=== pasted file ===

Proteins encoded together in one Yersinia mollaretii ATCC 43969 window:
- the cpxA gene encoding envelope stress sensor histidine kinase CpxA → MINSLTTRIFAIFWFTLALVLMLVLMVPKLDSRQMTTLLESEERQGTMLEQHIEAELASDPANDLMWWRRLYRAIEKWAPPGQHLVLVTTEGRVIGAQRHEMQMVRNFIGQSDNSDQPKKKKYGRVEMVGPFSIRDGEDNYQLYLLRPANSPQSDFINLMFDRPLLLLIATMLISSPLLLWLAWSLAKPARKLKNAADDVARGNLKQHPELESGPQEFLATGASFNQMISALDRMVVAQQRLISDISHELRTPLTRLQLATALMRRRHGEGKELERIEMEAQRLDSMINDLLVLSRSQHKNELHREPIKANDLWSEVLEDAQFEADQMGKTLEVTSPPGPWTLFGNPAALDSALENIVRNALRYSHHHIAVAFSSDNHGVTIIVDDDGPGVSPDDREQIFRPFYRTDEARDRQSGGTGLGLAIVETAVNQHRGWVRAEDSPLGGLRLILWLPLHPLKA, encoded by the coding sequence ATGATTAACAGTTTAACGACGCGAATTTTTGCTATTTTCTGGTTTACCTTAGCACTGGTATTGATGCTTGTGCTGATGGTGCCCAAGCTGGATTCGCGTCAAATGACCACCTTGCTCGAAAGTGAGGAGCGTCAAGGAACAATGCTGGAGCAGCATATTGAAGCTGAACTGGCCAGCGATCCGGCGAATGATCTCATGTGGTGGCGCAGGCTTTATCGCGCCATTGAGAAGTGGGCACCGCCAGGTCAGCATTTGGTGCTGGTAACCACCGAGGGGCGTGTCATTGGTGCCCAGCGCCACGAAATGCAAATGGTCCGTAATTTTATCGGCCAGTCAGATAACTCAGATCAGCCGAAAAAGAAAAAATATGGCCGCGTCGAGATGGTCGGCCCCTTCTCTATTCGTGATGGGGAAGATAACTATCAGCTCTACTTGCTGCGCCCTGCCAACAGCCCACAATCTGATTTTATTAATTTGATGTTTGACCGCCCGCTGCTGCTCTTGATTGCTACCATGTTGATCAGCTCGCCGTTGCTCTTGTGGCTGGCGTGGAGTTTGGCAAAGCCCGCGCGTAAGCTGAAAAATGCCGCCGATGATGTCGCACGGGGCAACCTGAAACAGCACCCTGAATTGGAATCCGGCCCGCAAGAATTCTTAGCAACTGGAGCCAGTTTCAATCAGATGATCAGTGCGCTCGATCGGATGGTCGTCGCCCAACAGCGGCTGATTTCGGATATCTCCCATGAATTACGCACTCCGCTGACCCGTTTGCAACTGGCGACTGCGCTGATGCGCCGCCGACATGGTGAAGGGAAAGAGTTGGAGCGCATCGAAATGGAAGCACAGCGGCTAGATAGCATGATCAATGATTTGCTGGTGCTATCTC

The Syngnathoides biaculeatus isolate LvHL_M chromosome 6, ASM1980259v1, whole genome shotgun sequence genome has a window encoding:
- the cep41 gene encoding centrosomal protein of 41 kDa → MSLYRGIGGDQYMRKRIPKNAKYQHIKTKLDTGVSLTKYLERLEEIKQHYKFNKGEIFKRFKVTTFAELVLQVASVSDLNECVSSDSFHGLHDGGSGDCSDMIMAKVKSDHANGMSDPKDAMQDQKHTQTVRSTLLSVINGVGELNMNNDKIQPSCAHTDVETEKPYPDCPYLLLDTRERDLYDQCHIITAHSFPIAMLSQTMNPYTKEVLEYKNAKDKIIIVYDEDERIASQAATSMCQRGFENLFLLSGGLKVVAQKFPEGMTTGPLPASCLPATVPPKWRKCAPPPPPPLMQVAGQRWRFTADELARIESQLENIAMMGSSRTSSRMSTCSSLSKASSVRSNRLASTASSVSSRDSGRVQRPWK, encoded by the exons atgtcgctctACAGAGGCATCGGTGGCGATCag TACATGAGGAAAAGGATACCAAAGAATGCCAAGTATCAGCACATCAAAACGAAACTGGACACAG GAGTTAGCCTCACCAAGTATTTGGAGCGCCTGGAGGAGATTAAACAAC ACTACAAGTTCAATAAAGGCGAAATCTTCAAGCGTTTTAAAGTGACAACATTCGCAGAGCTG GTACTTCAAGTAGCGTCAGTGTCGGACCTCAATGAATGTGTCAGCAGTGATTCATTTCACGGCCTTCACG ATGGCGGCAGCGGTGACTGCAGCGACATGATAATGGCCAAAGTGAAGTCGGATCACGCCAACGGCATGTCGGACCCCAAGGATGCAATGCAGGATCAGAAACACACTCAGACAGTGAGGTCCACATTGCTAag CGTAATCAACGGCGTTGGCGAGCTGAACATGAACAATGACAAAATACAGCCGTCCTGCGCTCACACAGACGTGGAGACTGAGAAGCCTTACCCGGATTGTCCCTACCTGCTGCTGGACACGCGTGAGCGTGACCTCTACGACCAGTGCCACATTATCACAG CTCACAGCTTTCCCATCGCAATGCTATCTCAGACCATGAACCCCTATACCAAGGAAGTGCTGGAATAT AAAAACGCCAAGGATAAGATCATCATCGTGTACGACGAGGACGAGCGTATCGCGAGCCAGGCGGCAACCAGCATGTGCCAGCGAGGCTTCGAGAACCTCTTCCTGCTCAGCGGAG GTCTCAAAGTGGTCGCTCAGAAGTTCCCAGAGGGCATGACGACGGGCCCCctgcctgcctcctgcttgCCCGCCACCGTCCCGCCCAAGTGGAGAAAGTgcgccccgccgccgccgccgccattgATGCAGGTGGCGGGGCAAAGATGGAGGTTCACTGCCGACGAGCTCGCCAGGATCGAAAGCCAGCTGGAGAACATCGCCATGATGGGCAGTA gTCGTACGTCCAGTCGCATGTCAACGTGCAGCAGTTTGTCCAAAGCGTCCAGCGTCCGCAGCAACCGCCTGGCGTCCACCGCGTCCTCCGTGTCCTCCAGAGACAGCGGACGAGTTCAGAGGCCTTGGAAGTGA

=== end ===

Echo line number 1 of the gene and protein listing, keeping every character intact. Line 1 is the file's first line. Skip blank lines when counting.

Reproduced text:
Proteins encoded together in one Yersinia mollaretii ATCC 43969 window: